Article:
Paul’s prayers for the believers in Colossae reflect his true feelings about them and provide us with instruction. We saw yesterday how his gratitude for the Colossians’ faith implies that they received a full revelation of Christ through the work of Epaphras and should not look for a “higher” religion (Col. 1:3–8). Verses 9–10 advance the point, encouraging them to continue in what they had learned and not to pursue the false “spiritual vitality” allegedly found among the heretics.
We are ever tempted to pursue dazzling displays of “spiritual vitality” and quick growth that are supposedly available through that one insight or method heretofore overlooked. A great many books and teachers today promise speedy advancements in power and holiness, whether it be through the exact repetition of the same prayer every day, the “name it and claim it” of the health-and-wealth gospel, or the promise of immediate victory over the Devil through a post-conversion baptism of the Spirit. Far less is actually achieved in the lives of most who embrace such teachings, as any honest survey of such things reveals. Yet emphases on secret or obscure methodologies for spiritual growth have actually been a problem in the church for ages. Back in first-century Colossae, false teachers promised quick paths to spiritual maturity through diet plans, ascetic practices, holy days, and more (2:16–23).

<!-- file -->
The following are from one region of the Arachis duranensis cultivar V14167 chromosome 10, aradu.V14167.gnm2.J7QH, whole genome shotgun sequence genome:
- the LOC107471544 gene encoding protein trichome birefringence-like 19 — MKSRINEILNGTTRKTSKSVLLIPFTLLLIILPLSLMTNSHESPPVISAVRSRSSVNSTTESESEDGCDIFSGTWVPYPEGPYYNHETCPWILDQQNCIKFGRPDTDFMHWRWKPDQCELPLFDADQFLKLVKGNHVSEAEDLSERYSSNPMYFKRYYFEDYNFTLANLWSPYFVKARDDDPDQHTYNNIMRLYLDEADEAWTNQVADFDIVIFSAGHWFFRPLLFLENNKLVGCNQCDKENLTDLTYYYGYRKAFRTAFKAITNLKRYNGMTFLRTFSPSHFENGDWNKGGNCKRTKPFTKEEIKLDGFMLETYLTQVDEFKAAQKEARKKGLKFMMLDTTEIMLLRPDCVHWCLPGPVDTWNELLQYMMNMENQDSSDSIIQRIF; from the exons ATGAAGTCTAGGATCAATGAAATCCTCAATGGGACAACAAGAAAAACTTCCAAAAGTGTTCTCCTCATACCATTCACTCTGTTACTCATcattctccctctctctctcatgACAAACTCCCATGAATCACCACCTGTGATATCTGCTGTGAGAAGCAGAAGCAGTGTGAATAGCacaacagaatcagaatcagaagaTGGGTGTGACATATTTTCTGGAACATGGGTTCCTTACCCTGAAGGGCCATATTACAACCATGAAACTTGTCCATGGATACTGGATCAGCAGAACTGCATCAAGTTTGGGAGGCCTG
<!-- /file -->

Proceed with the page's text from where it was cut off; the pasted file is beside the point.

The apostle’s answer is not to deny spiritual growth and progress altogether, but to ground it in the faithful, simple pursuit of what has been presented clearly to all in the gospel. Paul’s prayer in Colossians 1:9–10 has many parallels with 1:3–6, indicating that growth comes through diligent continuance in what God has revealed to the whole church, not in chasing after the latest fad. He asks the Lord to help the Colossians walk in a fruitful manner (v. 10), just as the simple gospel of Paul and Epaphras bears fruit in the whole world (v. 6). Paul also prays for increasing knowledge of the Lord’s will — a deeper understanding of the truth that is accessible to all in the gospel message and that strengthens the faith of those who believe it (vv. 4, 9). That Paul prays for such things — things people already had in the preaching of the truth — shows that believers are brought into the kingdom and made mature in the same way, namely, in studying and hearing the Word of God that has been revealed to all His people.
It is all too easy for us to think that once we know the basics of the gospel we must then move beyond them for true spiritual growth. Yet it is not extrabiblical revelations and methods that mature us, nor is it the search for esoteric meanings and codes in Scripture. Instead, it is the continual attempt to plumb the depths of the gospel message and its application to all of life, which is, in fact, the story of the Bible.